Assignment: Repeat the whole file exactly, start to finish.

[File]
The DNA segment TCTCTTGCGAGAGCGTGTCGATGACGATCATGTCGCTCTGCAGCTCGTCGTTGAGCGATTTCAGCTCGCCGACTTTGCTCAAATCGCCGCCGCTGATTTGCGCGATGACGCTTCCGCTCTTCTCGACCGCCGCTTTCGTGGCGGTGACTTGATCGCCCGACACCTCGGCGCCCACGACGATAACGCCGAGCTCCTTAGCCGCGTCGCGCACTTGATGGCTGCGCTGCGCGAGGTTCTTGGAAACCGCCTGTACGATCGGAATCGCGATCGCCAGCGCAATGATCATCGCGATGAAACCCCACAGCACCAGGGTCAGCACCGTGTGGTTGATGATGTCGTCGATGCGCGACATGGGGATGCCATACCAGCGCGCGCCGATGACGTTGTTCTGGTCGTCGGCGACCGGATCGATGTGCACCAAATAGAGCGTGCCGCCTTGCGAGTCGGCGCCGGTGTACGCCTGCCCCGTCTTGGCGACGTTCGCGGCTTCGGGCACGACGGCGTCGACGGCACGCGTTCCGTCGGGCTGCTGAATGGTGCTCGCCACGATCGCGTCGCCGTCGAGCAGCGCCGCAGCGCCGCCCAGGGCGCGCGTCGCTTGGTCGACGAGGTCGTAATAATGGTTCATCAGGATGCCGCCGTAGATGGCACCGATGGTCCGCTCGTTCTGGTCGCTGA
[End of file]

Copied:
The DNA segment TCTCTTGCGAGAGCGTGTCGATGACGATCATGTCGCTCTGCAGCTCGTCGTTGAGCGATTTCAGCTCGCCGACTTTGCTCAAATCGCCGCCGCTGATTTGCGCGATGACGCTTCCGCTCTTCTCGACCGCCGCTTTCGTGGCGGTGACTTGATCGCCCGACACCTCGGCGCCCACGACGATAACGCCGAGCTCCTTAGCCGCGTCGCGCACTTGATGGCTGCGCTGCGCGAGGTTCTTGGAAACCGCCTGTACGATCGGAATCGCGATCGCCAGCGCAATGATCATCGCGATGAAACCCCACAGCACCAGGGTCAGCACCGTGTGGTTGATGATGTCGTCGATGCGCGACATGGGGATGCCATACCAGCGCGCGCCGATGACGTTGTTCTGGTCGTCGGCGACCGGATCGATGTGCACCAAATAGAGCGTGCCGCCTTGCGAGTCGGCGCCGGTGTACGCCTGCCCCGTCTTGGCGACGTTCGCGGCTTCGGGCACGACGGCGTCGACGGCACGCGTTCCGTCGGGCTGCTGAATGGTGCTCGCCACGATCGCGTCGCCGTCGAGCAGCGCCGCAGCGCCGCCCAGGGCGCGCGTCGCTTGGTCGACGAGGTCGTAATAATGGTTCATCAGGATGCCGCCGTAGATGGCACCGATGGTCCGCTCGTTCTGGTCGCTGA